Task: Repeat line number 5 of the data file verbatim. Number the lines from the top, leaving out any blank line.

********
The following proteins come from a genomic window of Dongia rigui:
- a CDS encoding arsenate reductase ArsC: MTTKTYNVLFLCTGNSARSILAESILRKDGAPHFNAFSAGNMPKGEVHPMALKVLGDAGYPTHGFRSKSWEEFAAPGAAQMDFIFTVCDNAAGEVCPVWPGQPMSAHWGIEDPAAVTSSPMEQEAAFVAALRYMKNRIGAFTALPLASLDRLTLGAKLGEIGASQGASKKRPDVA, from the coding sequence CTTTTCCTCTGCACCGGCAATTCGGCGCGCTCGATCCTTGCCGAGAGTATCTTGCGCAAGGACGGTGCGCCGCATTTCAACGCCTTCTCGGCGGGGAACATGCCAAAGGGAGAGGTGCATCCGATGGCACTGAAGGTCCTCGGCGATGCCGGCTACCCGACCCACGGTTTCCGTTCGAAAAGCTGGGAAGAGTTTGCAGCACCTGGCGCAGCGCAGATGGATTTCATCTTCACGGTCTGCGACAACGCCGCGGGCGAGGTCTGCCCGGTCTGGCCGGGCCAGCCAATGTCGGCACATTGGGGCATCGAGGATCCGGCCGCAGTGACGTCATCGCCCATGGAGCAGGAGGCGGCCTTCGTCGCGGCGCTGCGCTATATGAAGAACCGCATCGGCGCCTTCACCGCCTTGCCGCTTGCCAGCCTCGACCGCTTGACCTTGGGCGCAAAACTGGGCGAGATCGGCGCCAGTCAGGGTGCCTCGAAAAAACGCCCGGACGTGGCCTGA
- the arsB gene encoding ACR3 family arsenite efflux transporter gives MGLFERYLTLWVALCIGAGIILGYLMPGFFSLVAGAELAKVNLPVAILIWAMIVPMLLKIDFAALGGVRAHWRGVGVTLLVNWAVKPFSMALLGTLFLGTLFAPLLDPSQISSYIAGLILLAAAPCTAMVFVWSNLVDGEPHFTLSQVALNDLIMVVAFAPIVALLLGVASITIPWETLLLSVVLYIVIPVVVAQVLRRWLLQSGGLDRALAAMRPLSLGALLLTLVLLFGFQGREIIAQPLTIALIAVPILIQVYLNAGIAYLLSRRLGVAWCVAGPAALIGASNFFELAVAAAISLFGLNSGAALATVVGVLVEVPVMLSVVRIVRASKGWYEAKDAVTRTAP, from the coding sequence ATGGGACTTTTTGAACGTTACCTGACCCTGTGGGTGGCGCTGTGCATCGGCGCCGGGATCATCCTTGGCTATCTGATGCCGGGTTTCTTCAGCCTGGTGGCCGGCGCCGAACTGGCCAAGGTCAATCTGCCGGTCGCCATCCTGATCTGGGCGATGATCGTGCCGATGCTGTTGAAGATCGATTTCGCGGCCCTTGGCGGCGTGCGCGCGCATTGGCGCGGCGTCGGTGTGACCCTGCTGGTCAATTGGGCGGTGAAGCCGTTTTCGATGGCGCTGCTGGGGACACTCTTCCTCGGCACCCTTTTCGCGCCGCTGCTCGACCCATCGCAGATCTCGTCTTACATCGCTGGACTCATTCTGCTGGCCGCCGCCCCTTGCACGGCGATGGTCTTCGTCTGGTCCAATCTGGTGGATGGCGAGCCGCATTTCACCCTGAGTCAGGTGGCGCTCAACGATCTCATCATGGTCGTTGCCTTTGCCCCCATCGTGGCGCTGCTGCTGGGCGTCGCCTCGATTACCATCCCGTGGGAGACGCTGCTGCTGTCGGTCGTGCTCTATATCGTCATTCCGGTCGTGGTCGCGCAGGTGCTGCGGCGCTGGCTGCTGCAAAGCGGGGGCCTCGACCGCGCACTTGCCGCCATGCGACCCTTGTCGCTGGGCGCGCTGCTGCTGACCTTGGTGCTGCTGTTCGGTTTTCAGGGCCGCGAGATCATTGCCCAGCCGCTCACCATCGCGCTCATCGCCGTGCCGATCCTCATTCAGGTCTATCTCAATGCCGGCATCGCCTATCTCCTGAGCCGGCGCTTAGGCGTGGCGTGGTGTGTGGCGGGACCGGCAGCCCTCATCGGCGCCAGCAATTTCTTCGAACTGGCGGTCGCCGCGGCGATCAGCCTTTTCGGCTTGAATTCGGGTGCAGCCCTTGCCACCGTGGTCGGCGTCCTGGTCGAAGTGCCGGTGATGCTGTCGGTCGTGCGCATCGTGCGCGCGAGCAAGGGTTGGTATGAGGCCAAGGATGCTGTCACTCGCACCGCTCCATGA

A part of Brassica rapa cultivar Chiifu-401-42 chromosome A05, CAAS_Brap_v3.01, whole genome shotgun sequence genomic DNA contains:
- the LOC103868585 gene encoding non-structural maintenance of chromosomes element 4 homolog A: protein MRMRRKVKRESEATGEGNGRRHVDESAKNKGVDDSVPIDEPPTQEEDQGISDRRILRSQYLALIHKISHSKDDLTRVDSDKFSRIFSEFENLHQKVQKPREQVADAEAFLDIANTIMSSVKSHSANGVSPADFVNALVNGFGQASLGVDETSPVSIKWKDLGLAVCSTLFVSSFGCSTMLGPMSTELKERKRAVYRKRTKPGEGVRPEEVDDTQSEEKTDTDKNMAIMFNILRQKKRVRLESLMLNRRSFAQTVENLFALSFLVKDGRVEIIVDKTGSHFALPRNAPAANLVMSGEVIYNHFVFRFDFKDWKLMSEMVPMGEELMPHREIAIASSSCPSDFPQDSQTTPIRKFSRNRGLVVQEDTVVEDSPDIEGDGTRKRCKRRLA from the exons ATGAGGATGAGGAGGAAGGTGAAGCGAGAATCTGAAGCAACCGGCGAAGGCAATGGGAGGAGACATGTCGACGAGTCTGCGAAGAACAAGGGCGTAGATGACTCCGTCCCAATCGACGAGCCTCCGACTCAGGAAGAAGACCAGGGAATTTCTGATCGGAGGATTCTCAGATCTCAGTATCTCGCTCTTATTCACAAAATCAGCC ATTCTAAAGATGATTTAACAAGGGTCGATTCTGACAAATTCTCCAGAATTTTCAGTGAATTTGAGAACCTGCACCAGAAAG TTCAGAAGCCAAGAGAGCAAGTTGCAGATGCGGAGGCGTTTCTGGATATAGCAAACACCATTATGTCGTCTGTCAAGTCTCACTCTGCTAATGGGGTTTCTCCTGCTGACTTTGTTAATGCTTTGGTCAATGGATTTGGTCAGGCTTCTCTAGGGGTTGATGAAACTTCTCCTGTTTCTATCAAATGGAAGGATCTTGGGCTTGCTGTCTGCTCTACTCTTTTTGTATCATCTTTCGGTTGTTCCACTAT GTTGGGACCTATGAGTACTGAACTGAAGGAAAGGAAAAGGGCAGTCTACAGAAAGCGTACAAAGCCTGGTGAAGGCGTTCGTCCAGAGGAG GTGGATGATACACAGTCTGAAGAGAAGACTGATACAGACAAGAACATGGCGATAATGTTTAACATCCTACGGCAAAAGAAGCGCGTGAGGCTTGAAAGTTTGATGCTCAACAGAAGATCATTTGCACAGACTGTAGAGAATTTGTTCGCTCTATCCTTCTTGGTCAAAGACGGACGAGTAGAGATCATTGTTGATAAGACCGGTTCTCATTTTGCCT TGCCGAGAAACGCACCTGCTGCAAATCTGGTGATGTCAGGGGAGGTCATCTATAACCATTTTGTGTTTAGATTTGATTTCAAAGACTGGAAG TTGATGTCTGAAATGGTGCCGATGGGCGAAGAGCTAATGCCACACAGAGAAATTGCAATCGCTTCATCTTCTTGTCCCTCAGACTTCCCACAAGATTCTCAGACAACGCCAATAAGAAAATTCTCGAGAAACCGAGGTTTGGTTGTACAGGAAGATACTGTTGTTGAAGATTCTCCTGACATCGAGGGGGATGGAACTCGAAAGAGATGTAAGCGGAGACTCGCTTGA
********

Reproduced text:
- the LOC103868585 gene encoding non-structural maintenance of chromosomes element 4 homolog A: protein MRMRRKVKRESEATGEGNGRRHVDESAKNKGVDDSVPIDEPPTQEEDQGISDRRILRSQYLALIHKISHSKDDLTRVDSDKFSRIFSEFENLHQKVQKPREQVADAEAFLDIANTIMSSVKSHSANGVSPADFVNALVNGFGQASLGVDETSPVSIKWKDLGLAVCSTLFVSSFGCSTMLGPMSTELKERKRAVYRKRTKPGEGVRPEEVDDTQSEEKTDTDKNMAIMFNILRQKKRVRLESLMLNRRSFAQTVENLFALSFLVKDGRVEIIVDKTGSHFALPRNAPAANLVMSGEVIYNHFVFRFDFKDWKLMSEMVPMGEELMPHREIAIASSSCPSDFPQDSQTTPIRKFSRNRGLVVQEDTVVEDSPDIEGDGTRKRCKRRLA from the exons ATGAGGATGAGGAGGAAGGTGAAGCGAGAATCTGAAGCAACCGGCGAAGGCAATGGGAGGAGACATGTCGACGAGTCTGCGAAGAACAAGGGCGTAGATGACTCCGTCCCAATCGACGAGCCTCCGACTCAGGAAGAAGACCAGGGAATTTCTGATCGGAGGATTCTCAGATCTCAGTATCTCGCTCTTATTCACAAAATCAGCC ATTCTAAAGATGATTTAACAAGGGTCGATTCTGACAAATTCTCCAGAATTTTCAGTGAATTTGAGAACCTGCACCAGAAAG TTCAGAAGCCAAGAGAGCAAGTTGCAGATGCGGAGGCGTTTCTGGATATAGCAAACACCATTATGTCGTCTGTCAAGTCTCACTCTGCTAATGGGGTTTCTCCTGCTGACTTTGTTAATGCTTTGGTCAATGGATTTGGTCAGGCTTCTCTAGGGGTTGATGAAACTTCTCCTGTTTCTATCAAATGGAAGGATCTTGGGCTTGCTGTCTGCTCTACTCTTTTTGTATCATCTTTCGGTTGTTCCACTAT GTTGGGACCTATGAGTACTGAACTGAAGGAAAGGAAAAGGGCAGTCTACAGAAAGCGTACAAAGCCTGGTGAAGGCGTTCGTCCAGAGGAG GTGGATGATACACAGTCTGAAGAGAAGACTGATACAGACAAGAACATGGCGATAATGTTTAACATCCTACGGCAAAAGAAGCGCGTGAGGCTTGAAAGTTTGATGCTCAACAGAAGATCATTTGCACAGACTGTAGAGAATTTGTTCGCTCTATCCTTCTTGGTCAAAGACGGACGAGTAGAGATCATTGTTGATAAGACCGGTTCTCATTTTGCCT TGCCGAGAAACGCACCTGCTGCAAATCTGGTGATGTCAGGGGAGGTCATCTATAACCATTTTGTGTTTAGATTTGATTTCAAAGACTGGAAG TTGATGTCTGAAATGGTGCCGATGGGCGAAGAGCTAATGCCACACAGAGAAATTGCAATCGCTTCATCTTCTTGTCCCTCAGACTTCCCACAAGATTCTCAGACAACGCCAATAAGAAAATTCTCGAGAAACCGAGGTTTGGTTGTACAGGAAGATACTGTTGTTGAAGATTCTCCTGACATCGAGGGGGATGGAACTCGAAAGAGATGTAAGCGGAGACTCGCTTGA